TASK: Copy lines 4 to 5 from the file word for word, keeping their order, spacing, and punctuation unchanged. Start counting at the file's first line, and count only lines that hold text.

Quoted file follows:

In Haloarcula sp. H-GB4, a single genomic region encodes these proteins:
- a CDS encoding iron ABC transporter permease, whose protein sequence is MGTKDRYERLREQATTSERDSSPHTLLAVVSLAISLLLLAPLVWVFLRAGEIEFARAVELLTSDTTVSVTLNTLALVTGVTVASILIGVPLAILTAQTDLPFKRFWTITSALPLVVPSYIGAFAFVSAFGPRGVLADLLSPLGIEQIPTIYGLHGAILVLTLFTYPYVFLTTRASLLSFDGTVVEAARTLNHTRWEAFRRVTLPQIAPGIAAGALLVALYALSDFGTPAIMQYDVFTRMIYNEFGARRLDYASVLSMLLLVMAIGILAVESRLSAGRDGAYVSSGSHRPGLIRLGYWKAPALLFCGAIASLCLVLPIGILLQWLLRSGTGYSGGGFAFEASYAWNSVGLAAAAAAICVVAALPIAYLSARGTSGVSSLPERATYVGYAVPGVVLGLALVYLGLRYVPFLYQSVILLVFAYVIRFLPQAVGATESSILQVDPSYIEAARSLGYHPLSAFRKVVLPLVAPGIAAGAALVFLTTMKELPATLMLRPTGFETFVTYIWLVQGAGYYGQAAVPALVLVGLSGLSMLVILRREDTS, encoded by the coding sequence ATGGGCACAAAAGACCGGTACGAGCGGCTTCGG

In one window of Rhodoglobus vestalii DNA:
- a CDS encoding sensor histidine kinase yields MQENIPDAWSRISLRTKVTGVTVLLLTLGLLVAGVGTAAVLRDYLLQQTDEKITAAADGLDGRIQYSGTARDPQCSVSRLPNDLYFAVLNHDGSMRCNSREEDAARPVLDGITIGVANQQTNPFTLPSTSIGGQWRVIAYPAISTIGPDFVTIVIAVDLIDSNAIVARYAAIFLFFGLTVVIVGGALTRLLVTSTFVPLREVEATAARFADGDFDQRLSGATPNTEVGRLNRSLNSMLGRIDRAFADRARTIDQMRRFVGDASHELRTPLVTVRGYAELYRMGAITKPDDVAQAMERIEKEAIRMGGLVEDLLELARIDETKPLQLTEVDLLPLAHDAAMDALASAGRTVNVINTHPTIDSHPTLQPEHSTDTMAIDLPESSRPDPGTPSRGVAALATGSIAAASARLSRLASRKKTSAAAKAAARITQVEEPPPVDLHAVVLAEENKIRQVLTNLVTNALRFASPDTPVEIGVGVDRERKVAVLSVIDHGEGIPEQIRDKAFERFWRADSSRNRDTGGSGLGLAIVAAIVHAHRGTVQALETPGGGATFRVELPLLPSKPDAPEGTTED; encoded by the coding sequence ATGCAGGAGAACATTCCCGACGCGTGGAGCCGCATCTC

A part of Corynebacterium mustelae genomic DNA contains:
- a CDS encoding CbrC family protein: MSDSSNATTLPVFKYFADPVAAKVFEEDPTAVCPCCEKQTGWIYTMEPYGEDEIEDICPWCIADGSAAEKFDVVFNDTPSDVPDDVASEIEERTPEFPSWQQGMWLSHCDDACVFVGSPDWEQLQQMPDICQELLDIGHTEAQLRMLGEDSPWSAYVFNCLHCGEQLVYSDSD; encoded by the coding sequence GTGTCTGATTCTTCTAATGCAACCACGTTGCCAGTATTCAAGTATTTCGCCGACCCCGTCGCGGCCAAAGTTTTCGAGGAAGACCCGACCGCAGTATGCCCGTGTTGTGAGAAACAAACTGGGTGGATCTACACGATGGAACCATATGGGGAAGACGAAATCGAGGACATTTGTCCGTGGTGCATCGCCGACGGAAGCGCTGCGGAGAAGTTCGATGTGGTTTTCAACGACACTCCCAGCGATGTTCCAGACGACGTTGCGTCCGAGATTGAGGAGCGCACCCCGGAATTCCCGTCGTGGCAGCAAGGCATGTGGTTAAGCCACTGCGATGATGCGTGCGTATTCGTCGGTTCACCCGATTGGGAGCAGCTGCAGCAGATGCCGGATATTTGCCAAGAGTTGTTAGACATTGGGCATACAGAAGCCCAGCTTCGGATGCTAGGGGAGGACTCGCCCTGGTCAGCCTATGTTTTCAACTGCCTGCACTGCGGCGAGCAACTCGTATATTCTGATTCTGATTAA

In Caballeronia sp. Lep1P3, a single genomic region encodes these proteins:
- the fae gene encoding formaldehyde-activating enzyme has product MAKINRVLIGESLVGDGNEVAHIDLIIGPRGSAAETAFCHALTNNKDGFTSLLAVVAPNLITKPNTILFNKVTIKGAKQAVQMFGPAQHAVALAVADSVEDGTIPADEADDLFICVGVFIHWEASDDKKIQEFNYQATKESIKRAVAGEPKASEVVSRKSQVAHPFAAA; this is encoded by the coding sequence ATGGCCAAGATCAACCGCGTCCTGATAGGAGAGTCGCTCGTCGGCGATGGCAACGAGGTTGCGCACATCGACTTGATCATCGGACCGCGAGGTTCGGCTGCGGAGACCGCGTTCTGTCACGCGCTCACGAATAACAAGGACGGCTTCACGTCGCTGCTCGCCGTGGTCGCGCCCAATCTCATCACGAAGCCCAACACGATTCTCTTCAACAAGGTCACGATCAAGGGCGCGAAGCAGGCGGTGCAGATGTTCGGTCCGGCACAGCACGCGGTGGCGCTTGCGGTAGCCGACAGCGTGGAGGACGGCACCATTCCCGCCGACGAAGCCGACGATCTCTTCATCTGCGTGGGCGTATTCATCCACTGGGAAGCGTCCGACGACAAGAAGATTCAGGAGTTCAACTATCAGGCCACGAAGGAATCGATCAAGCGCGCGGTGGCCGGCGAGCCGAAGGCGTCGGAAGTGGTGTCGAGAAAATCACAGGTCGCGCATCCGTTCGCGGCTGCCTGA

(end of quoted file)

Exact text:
- a CDS encoding sensor histidine kinase yields MQENIPDAWSRISLRTKVTGVTVLLLTLGLLVAGVGTAAVLRDYLLQQTDEKITAAADGLDGRIQYSGTARDPQCSVSRLPNDLYFAVLNHDGSMRCNSREEDAARPVLDGITIGVANQQTNPFTLPSTSIGGQWRVIAYPAISTIGPDFVTIVIAVDLIDSNAIVARYAAIFLFFGLTVVIVGGALTRLLVTSTFVPLREVEATAARFADGDFDQRLSGATPNTEVGRLNRSLNSMLGRIDRAFADRARTIDQMRRFVGDASHELRTPLVTVRGYAELYRMGAITKPDDVAQAMERIEKEAIRMGGLVEDLLELARIDETKPLQLTEVDLLPLAHDAAMDALASAGRTVNVINTHPTIDSHPTLQPEHSTDTMAIDLPESSRPDPGTPSRGVAALATGSIAAASARLSRLASRKKTSAAAKAAARITQVEEPPPVDLHAVVLAEENKIRQVLTNLVTNALRFASPDTPVEIGVGVDRERKVAVLSVIDHGEGIPEQIRDKAFERFWRADSSRNRDTGGSGLGLAIVAAIVHAHRGTVQALETPGGGATFRVELPLLPSKPDAPEGTTED; encoded by the coding sequence ATGCAGGAGAACATTCCCGACGCGTGGAGCCGCATCTC

A part of Corynebacterium mustelae genomic DNA contains: